TWDB's rural post a welcome change

Water development board’s ombudsman will help towns navigate processes

The State of Texas may never truly figure out how to have enough clean water for its exploding population, but it is not ignoring the problem.

Senator Troy Fraser and Carlos Rubinstein, Texas Water Development Board Chairman, were here last week to introduce the TWDB’s new “rural ombudsman” Doug Shaw. The new position will help rural Texans figure out complicated water needs and provide guidance on equally difficult-to-execute water and wastewater projects.

Small towns often lack the expertise and tax base to support water infrastructure projects, whether it is a new water tower, a wastewater plant or replacing leaky pipes installed in the 1930s. Navigating bureaucracies based in Austin can add to the frustration. So, the new ombudsman’s job is to go to these places and ask what is needed and how can the TWDB help.

We acknowledge that this is a huge step in the perceived helpfulness of a state agency. What a novel concept, beyond individual representatives, to go to the people and ask about their needs. We applaud the TWDB for making that a part of their mission.

Two billion dollars in funds transferred from the rainy day fund to the State Water Implementation Fund for Texas (SWIFT) will boost water infrastructure projects. That, thankfully, was approved by voters last November. The funding will not be forgivable loans or grants, as there are other federally funded programs for that. Instead of acting strictly as a bank, the TWDB will gage merits and feasibility of different projects and make funding decisions in that way. Also, to help ensure the state’s metro areas do not usurp all the funding, provisions were made that “no less than” 10 percent of SWIFT funds had to be used in rural areas and another 20 percent had to be used for conservation and water re-use projects.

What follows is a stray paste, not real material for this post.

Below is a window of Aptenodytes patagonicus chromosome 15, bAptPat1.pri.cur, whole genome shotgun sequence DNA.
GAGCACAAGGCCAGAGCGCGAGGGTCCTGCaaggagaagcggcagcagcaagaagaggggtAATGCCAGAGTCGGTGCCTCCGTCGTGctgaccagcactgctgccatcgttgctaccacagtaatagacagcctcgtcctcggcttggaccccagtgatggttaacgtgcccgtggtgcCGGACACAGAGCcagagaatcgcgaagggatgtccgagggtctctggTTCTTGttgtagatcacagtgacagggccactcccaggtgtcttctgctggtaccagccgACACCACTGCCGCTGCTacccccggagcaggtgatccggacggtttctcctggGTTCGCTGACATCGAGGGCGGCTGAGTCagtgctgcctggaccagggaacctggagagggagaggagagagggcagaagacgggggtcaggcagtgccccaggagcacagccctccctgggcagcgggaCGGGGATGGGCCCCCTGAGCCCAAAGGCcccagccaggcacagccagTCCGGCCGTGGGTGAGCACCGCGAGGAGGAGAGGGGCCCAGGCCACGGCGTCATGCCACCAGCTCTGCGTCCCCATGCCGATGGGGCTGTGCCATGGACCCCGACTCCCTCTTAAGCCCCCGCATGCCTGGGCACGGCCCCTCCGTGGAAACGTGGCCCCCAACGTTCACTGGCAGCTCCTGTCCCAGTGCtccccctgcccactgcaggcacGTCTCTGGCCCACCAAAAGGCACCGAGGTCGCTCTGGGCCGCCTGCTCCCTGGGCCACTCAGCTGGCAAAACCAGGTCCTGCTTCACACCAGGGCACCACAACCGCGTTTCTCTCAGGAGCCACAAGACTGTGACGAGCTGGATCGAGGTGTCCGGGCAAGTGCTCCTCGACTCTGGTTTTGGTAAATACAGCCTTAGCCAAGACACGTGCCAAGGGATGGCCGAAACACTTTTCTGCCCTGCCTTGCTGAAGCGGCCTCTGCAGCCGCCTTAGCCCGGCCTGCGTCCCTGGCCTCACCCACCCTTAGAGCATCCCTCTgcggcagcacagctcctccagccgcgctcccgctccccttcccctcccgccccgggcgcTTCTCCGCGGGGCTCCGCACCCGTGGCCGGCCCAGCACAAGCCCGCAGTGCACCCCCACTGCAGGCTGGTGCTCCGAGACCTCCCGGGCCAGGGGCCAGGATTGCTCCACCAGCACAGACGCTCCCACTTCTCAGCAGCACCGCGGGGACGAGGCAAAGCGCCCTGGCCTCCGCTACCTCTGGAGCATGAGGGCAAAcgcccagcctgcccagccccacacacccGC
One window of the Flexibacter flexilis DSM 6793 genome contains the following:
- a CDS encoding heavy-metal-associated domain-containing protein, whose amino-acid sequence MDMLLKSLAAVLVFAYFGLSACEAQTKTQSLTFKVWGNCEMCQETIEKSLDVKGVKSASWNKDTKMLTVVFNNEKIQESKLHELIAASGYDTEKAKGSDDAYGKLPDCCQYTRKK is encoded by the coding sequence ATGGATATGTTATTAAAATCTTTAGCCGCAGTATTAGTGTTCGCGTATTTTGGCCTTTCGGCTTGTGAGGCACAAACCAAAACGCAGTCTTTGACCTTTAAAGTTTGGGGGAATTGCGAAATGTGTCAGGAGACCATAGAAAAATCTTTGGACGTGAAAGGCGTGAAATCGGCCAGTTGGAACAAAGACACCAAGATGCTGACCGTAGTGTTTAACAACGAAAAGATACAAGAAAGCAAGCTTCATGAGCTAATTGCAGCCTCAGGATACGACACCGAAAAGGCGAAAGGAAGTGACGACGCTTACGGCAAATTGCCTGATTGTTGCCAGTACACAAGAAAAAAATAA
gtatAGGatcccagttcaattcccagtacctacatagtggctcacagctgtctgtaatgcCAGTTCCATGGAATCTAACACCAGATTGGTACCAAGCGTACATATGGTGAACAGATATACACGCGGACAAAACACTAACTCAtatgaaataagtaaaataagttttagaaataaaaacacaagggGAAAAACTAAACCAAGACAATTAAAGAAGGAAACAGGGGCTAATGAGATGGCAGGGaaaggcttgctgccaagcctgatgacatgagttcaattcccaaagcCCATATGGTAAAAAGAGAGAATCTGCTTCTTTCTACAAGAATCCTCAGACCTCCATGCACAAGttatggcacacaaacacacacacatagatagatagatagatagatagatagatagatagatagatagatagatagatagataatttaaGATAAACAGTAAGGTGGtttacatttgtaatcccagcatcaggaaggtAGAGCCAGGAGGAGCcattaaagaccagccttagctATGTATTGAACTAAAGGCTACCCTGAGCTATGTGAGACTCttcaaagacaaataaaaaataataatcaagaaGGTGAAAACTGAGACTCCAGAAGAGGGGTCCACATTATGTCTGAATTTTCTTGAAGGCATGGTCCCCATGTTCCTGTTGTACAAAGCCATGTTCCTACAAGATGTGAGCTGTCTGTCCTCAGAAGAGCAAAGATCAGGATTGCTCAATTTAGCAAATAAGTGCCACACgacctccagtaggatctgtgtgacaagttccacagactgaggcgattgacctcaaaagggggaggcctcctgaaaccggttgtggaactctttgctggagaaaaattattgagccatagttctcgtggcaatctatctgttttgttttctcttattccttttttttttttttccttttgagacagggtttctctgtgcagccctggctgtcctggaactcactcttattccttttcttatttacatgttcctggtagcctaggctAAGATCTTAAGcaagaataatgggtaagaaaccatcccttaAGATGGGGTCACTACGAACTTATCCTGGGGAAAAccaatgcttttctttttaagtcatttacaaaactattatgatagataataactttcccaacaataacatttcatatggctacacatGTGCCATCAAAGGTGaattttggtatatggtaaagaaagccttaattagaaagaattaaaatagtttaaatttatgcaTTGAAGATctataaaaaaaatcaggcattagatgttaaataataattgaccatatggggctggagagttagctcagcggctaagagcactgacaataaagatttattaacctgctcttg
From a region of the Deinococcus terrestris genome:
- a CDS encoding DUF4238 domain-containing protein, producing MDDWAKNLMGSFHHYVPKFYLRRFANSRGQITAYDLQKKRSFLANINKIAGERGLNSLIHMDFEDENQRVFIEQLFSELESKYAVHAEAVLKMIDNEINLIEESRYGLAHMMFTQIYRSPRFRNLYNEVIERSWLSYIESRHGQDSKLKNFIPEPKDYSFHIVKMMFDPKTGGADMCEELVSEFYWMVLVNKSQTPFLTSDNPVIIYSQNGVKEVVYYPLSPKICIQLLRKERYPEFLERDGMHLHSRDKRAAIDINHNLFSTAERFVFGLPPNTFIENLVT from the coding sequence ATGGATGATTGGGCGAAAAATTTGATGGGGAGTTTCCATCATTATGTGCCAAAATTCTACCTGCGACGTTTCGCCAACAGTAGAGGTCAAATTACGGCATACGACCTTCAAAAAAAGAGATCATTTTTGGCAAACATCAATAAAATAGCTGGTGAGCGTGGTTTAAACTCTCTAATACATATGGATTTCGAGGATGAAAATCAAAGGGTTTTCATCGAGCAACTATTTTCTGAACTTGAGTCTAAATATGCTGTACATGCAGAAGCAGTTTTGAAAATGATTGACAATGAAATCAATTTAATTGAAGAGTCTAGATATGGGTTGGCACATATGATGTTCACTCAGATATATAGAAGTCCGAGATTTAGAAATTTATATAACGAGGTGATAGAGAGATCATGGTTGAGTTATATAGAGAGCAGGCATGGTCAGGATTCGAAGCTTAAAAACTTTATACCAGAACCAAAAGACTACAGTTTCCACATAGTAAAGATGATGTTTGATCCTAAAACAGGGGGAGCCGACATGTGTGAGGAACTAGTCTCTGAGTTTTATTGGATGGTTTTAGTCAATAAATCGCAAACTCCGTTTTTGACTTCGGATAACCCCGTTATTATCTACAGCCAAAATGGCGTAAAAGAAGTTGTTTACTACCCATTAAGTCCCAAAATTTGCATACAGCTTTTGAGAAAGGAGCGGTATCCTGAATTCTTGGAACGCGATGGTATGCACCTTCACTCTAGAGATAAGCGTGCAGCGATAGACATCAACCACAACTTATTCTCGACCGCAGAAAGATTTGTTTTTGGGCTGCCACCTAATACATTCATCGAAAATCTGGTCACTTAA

After the state ignored water challenges for years, this historic drought finally got lawmakers’ attention. Couple depleted water supplies with a projected doubling of the state’s population by 2060, and Texas finds itself in a challenging position.

We hope underground aquifer storage becomes commonplace, as it is less intrusive than new reservoirs and it suffers less evaporation. Desalination of brackish and salt water also will have to go from unique to commonplace to help the state meet fresh water needs. But everyone will have to pitch in to begin thinking about and using water in more efficient ways.

Texas’ water needs are huge, and it is a daunting task. Future needs will dwarf the $2 billion in funding approved by voters last November.

But we are glad to see the legislature and the TWDB has its eyes open. And we are glad rural Texas, even with diminishing representation in Austin, won’t be left high and dry.

• Learn more about the State Water Implementation Fund for Texas (SWIFT) at

• Email comments to TWDB Rural Ombudsman Doug Shaw at

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